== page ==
OPINION POST by Dr Chris Brown and Gail C. Potgieter, on behalf of the Namibian Chamber of Environment’s 64 member conservation organisations
Conservation organisations in Namibia support the recent decision by the US Fish and Wildlife Service to grant an import permit for a black rhino trophy from our country. Responses to this decision from some US organisations and the public, however, reveal that there is still strong opposition to hunting. We believe that this opposition stems from a lack of knowledge and understanding of how hunting fits into the Namibian conservation model. Please allow us to explain.
Against the backdrop of a global extinction crisis and booming illegal wildlife trade that fuels poaching throughout Africa, Namibia is an exceptional conservation success story. We are amongst a handful of countries in the world that have enabled wild animals like rhinos to increase in their natural habitat. After nearly losing all our precious free-ranging black rhinos during the dark apartheid era, we are proud of the fact that today, Namibia hosts close to 2,000 black rhinos. These account for 33% of the entire black rhino species and 85% of the south-western subspecies.
By global standards, Namibia is not a wealthy country. Many Namibians struggle to meet their daily needs in the harsh desert environment, a situation that may worsen with climate change. Our government is faced with numerous competing socio-economic demands for its scarce resources – education, health and drought relief, to name a few. Dedicating funds to protect black rhinos from poachers while simultaneously meeting manifold development challenges is tough, to say the least.
The Namibian solution to this daunting task is to use the full value of our rhinos and other wildlife to fund conservation and sustainable development. In a welcome departure from the exclusionary policies of the past, our post-apartheid independent government has included local people as key partners and beneficiaries of wildlife conservation.
The direct benefits from wildlife include income and increased food security from photographic and hunting tourism, which operate within the same areas in Namibia without negatively affecting each other. A recent study in Namibian communal areas found that while the two industries are complementary, photographic tourism could not fully replace hunting if the latter were banned. These tourism sectors together generate significant income from Namibia’s wildlife, which funds conservation.
Notwithstanding the significant heritage and ecological value of black rhinos, they cannot be effectively protected from poachers without substantial funds. The US$400,000 paid to Game Products Trust Fund (GPTF) for the recent black rhino hunt provided a welcome boost to Namibian conservation. The GPTF links income from government wildlife sales and trophy fees directly to on-the-ground conservation.
Between 2012-2018, GPTF spent over US$7.5 million on conservation projects; 61% of this expenditure (about US$4.6 million) was dedicated to anti-poaching and rhino population management (Figure 1). US$2.3 million of this budget provides direct support for anti-poaching teams.
The remaining funds are used for anti-poaching vehicles (including helicopters and boats), managing and monitoring rhino populations, and rewarding informants who provide tip-offs leading to poacher arrests (Figure 2).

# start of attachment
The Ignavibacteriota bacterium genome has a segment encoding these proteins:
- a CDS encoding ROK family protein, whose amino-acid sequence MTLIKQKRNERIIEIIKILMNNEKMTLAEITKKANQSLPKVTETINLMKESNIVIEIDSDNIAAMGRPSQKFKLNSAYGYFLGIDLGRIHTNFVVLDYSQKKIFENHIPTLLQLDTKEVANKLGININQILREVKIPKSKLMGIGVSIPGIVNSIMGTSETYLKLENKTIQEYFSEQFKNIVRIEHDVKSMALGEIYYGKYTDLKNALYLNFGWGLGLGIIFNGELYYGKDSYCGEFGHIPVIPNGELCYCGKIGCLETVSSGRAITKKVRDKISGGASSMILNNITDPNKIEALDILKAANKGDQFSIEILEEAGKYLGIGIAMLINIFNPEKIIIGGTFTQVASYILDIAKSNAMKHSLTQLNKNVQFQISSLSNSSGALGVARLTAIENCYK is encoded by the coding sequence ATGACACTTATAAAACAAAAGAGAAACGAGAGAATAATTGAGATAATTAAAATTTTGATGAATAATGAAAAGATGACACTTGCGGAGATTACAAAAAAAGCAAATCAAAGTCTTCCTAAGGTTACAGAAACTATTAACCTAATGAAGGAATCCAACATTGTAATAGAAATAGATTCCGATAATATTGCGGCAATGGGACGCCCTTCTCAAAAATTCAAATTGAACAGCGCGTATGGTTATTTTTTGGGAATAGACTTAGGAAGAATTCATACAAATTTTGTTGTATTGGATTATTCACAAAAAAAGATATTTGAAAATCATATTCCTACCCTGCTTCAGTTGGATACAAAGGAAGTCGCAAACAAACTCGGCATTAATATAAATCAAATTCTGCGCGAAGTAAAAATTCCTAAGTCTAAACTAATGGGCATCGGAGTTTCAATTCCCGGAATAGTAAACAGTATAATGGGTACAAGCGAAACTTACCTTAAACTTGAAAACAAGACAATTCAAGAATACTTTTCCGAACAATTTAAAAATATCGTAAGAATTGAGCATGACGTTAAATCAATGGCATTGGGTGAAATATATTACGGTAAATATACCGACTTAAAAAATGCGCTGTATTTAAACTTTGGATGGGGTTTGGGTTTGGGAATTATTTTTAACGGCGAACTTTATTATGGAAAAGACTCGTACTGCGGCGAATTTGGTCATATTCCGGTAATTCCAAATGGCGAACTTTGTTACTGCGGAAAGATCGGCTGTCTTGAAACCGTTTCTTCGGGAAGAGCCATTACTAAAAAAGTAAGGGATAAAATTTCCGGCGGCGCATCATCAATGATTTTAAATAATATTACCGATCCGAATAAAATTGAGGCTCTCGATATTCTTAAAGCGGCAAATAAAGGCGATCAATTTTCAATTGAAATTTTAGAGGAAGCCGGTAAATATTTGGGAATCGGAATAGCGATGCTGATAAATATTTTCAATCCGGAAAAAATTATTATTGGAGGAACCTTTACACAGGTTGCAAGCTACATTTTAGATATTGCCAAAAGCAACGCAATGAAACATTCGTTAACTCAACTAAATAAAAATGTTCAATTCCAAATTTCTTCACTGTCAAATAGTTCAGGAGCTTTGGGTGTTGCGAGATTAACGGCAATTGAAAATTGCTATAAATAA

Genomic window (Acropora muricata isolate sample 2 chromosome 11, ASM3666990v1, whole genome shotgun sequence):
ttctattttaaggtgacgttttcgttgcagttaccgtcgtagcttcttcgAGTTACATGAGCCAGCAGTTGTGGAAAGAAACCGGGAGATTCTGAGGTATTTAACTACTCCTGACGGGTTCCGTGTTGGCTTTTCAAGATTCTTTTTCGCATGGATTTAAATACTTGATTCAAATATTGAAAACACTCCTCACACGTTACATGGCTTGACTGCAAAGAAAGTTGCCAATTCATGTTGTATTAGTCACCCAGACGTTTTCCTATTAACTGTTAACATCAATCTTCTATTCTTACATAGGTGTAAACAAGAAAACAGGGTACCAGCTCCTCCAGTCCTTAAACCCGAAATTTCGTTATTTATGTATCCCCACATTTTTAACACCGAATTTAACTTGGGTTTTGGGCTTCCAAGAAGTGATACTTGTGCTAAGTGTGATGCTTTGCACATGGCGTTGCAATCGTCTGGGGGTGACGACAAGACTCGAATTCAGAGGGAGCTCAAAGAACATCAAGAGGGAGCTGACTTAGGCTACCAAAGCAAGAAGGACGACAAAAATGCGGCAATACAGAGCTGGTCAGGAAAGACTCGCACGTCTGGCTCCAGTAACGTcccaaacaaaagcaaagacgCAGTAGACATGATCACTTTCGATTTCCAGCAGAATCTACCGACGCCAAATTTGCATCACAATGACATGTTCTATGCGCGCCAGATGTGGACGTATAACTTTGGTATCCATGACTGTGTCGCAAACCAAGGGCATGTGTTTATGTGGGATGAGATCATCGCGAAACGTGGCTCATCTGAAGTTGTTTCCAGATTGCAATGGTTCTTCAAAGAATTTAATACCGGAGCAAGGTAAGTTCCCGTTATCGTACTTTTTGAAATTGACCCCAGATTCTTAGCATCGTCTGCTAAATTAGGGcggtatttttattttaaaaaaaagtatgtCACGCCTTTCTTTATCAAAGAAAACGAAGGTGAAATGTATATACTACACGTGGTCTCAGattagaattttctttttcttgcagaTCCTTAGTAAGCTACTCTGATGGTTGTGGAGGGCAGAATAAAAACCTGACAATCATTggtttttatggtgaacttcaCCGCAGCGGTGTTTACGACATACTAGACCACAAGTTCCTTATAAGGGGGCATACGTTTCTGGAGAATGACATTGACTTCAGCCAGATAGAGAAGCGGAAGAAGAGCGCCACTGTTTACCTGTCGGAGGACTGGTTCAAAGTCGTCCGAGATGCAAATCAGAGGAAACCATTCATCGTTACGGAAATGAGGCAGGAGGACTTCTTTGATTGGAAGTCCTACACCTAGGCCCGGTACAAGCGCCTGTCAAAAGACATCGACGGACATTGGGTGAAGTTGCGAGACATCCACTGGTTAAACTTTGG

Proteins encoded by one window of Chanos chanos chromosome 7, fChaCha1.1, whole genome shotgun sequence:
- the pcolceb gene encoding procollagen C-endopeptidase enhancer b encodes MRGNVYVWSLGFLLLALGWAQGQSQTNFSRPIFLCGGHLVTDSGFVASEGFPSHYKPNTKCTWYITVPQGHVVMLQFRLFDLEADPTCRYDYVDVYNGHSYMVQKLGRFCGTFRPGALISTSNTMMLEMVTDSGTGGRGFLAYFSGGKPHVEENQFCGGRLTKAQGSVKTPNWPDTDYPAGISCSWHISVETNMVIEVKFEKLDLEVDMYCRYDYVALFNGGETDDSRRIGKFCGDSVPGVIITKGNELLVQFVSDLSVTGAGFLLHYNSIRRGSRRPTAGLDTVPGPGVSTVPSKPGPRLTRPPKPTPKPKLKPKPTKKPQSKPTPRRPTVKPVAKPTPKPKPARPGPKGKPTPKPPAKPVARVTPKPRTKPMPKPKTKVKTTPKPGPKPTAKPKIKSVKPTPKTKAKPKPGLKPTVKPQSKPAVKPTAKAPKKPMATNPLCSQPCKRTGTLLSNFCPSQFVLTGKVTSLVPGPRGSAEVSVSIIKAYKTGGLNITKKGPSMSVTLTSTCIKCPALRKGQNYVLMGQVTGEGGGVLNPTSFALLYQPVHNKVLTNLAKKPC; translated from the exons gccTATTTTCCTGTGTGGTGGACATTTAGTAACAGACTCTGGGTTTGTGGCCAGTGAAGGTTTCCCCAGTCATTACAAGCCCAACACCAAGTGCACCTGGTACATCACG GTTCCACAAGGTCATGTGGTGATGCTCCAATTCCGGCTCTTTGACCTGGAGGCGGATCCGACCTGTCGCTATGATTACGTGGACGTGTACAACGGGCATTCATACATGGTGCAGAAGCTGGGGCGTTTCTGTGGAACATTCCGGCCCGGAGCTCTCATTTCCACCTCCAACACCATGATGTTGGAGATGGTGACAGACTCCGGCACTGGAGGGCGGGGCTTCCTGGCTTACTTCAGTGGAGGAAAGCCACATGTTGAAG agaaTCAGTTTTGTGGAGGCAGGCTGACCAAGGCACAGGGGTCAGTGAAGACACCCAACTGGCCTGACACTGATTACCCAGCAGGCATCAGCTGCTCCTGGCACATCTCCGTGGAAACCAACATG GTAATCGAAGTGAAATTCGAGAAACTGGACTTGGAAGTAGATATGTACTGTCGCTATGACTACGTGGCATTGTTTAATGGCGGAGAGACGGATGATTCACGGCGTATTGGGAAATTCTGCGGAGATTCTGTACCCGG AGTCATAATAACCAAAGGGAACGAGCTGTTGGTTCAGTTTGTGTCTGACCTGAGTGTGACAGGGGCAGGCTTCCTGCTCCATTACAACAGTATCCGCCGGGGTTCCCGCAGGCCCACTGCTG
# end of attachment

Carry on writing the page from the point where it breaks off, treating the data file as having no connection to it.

Namibia’s substantial rhino populations have unfortunately attracted organised poaching syndicates. To counteract increased poaching in 2014 and 2015, the government and their partners mobilised funding from GPTF and other sources to strengthen and coordinate their anti-poaching efforts. Consequently, black rhino poaching declined by 33% during the last three years. Etosha National Park, which hosts the largest rhino population in the country, reported fewer than 30 incidents in 2018, down from a high of 80 in 2015. Even more impressive, communal conservancies that host free-ranging black rhinos have recorded zero poaching incidents during the last two years!
Besides the economic benefit of this hunt, removing old bulls from the population also increases the rhino population growth rate. Particularly in small black rhino populations, older bulls can become a problem. They prevent young bulls from breeding and may even kill them in territorial fights. The females in their territories are likely to be their daughters, so keeping these old bulls in the population may jeopardise its genetic integrity. Black rhinos are managed by the Ministry of Environment and Tourism, which oversees a highly successful black rhino custodianship programme on freehold and communal land. Removing older bulls from these smaller populations is thus part of their broader black rhino population management plan.
Considering the successful Namibian conservation model and our collective colossal efforts to reduce poaching, the recent public comments suggesting that money from the black rhino hunt would be misappropriated are especially offensive. The “animals first” message promoted by animal rights and welfare organisations has alienated rural communities throughout Africa as it disregards their rights and ignores their needs. For wildlife, the result is widespread habitat loss and animal extermination. While certain ideologues want to pressure Namibia into accepting this lose-lose scenario, we would rather support the proven, home-grown strategy that reaps rewards for people and wildlife. We invite you to visit Namibia and see our success for yourselves.
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